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Why Flyers fans should be concerned about post-NHL All-Star break playoff chances

Why Flyers fans should be concerned about post-NHL All-Star break playoff chances

On Saturday, we broke down why Flyers fans should be hopeful for the post-All-Star break stretch. Today, we look at the reasons for concern.

Alain Vigneault has 11 playoff berths on his résumé. He knows the requisites for a postseason club and the Flyers have failed to look like one in a key aspect.

"As a team that considers themselves a playoff team, you need to have a good road record," Vigneault said last month.

The Flyers do not through 25 road games. As stingy as they have been at home, they've been the polar opposite away from home. On the road, the Flyers are 10-13-2, have a minus-30 goal differential and are allowing the NHL's second-most goals per game at 3.80.

The figures above are a major concern and the Flyers must stem the tide over their final 16 road games. Vigneault's team still has two trips to Washington, D.C., two to Tampa Bay, Florida, two to Madison Square Garden and one more to Pittsburgh. Those matchups with the Capitals, Lightning, Rangers and Penguins will be stiff tests.

Speaking of the schedule, the Flyers are battling in the NHL's deepest division and have 14 games remaining against Metro teams. The Flyers are in sixth place of the Metropolitan Division (three points out of third place) but would be in first place of the Pacific Division.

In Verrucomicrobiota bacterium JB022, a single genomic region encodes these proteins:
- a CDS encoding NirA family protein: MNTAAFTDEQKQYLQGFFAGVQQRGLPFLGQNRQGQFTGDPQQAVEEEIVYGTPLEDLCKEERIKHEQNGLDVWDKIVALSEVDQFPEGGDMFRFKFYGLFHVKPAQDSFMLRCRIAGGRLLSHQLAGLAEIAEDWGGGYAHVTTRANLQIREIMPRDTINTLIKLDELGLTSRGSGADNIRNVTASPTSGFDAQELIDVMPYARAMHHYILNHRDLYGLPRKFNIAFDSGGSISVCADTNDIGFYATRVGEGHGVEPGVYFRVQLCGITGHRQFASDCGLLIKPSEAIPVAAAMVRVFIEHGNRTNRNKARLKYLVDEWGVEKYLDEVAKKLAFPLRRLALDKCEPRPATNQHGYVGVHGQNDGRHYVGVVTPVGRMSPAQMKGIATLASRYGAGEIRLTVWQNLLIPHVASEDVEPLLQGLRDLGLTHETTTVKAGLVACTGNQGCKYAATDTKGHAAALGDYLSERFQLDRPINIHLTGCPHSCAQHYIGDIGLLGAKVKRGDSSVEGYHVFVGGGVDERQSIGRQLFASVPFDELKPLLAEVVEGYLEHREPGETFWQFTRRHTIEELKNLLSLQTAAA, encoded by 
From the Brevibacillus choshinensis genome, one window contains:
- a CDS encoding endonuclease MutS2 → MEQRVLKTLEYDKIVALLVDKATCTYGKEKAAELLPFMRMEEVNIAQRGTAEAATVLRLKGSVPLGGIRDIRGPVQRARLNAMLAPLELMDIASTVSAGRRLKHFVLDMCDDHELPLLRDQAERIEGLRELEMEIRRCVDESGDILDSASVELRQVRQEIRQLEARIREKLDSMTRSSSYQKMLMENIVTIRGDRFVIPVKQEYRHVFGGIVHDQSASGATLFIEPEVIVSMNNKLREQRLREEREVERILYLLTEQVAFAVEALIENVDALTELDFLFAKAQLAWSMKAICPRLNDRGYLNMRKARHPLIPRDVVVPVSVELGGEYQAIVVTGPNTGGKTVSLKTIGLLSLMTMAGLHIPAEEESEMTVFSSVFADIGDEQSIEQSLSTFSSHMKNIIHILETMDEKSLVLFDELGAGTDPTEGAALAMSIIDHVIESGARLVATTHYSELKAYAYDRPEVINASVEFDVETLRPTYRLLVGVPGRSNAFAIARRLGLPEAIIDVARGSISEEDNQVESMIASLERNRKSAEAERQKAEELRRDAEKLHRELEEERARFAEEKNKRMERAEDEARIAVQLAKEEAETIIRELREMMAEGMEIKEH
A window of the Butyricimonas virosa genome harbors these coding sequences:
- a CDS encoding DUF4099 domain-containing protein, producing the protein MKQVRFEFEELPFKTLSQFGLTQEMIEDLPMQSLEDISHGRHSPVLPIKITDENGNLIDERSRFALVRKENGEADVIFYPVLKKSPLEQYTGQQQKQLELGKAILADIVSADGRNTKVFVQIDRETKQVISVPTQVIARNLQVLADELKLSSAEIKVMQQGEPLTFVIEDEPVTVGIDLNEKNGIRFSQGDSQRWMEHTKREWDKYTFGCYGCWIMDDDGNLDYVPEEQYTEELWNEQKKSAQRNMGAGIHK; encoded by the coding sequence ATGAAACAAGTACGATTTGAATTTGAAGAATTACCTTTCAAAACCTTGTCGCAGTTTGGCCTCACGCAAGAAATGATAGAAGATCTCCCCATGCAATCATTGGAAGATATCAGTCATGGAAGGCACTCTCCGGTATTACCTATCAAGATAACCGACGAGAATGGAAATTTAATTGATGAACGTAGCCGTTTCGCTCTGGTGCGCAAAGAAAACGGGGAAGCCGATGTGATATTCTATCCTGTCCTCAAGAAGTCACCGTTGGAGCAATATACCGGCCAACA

The Flyers will be challenged the rest of the way and so, too, will their depth at forward. The Flyers are a middle-of-the-pack scoring club (15th in the NHL with 3.06 goals per game) and without Oskar Lindblom (Ewing's sarcoma) and Nolan Patrick (migraine disorder).

Is the team's youth in the bottom six enough for the playoffs and a competitive shot? Or will (and can) general manager Chuck Fletcher add at the Feb. 24 trade deadline?

Big questions and we'll have answers soon.

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2020 NHL All-Star Game: Flyers' Travis Konecny shows off his career-high stuff for Metropolitan Division

2020 NHL All-Star Game: Flyers' Travis Konecny shows off his career-high stuff for Metropolitan Division

BOX SCORE

Travis Konecny stormed into the NHL All-Star break already with a new career high in assists. The Flyers' winger has 26 helpers and is projected to finish with 44, a sign of significant growth in a breakout 2019-20 season for the 22-year-old.

On Saturday night in the 2020 All-Star Game at Enterprise Center in St. Louis, Konecny put his facilitating on display during the 3-on-3 action featuring the world's best players. He finished with three assists in the Metropolitan Division's 9-5 semifinal loss to the Atlantic Division.

"I had a lot of fun," Konecny said Saturday, via Flyers senior director of public relations and communications Zack Hill. "It was pretty funny, I was watching my parents in the stands and my mom didn't understand why we weren't playing like a real game.

"It's my first game and it's her first time seeing it. I don't know if she was expecting me to be blocking shots and forechecking, stuff like that. I had a lot of fun with it.

"It was a really cool experience, getting to play with some players, too, that I usually won't get the chance to play with was fun."

Konecny playing in his first All-Star Game at 22 years old should be exciting for the Flyers. Claude Giroux was 23 years old for his first All-Star Game back in 2011. The future looks bright for Konecny, who signed a new six-year, $33 million contract back in mid-September.

With 17 goals and 43 points through 47 games, Konecny is eight goals and seven points away from setting career highs across the board.

A breakout, indeed.

Here are more sights and scenes from Konecny's first All-Star Game: